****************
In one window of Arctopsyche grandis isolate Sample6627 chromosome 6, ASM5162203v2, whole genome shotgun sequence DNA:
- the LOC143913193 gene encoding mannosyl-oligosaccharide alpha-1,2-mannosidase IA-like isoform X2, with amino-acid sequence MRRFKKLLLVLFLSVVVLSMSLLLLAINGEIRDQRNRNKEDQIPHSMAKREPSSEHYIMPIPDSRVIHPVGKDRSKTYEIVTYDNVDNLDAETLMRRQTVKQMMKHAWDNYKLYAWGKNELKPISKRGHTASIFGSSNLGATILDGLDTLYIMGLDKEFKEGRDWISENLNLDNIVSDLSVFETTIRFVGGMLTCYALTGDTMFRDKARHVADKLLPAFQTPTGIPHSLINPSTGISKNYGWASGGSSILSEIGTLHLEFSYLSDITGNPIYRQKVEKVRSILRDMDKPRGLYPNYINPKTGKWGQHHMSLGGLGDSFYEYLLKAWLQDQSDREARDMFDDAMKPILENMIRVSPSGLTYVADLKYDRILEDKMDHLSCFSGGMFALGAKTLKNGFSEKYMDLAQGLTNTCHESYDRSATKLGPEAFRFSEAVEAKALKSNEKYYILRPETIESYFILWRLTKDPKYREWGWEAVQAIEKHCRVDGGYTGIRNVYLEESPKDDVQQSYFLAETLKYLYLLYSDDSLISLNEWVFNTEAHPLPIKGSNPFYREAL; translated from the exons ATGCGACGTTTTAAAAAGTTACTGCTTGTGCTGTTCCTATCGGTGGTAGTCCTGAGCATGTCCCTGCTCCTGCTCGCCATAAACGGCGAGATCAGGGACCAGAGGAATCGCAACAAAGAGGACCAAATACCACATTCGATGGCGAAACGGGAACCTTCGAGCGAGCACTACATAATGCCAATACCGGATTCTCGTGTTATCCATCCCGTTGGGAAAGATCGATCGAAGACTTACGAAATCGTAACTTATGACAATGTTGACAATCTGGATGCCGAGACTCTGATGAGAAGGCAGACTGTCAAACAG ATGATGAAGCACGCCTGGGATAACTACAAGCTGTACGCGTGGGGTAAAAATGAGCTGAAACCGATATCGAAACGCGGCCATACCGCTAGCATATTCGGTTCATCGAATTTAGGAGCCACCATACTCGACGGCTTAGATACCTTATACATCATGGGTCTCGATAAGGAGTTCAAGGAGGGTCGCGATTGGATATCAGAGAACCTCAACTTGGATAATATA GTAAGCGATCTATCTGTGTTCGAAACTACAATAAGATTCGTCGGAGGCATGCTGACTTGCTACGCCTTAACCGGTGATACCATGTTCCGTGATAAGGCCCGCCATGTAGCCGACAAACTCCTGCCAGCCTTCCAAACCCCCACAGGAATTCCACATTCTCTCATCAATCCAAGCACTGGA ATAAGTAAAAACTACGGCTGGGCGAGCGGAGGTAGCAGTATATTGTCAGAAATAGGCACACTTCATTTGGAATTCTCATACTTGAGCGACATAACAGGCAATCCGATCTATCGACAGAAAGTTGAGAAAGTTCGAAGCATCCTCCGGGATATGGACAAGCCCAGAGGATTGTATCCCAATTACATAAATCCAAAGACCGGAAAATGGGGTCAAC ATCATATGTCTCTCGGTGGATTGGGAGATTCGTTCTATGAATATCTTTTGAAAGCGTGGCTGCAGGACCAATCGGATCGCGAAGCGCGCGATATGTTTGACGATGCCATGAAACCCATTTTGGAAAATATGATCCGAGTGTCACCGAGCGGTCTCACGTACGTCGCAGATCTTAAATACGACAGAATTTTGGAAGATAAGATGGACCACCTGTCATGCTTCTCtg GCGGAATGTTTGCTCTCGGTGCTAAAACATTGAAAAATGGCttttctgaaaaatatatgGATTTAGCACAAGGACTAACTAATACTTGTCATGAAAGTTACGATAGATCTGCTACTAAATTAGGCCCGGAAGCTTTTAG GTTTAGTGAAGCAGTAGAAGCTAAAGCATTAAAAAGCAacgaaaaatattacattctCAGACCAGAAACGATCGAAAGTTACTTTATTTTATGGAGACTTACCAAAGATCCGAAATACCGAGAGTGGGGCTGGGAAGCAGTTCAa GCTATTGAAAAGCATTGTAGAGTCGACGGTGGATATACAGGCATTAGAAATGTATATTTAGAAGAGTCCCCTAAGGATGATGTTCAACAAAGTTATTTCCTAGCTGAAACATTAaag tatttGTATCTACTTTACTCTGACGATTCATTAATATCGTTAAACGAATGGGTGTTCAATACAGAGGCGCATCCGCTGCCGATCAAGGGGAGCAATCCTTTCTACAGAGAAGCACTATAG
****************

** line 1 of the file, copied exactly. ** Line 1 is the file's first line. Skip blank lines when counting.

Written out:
In one window of Arctopsyche grandis isolate Sample6627 chromosome 6, ASM5162203v2, whole genome shotgun sequence DNA: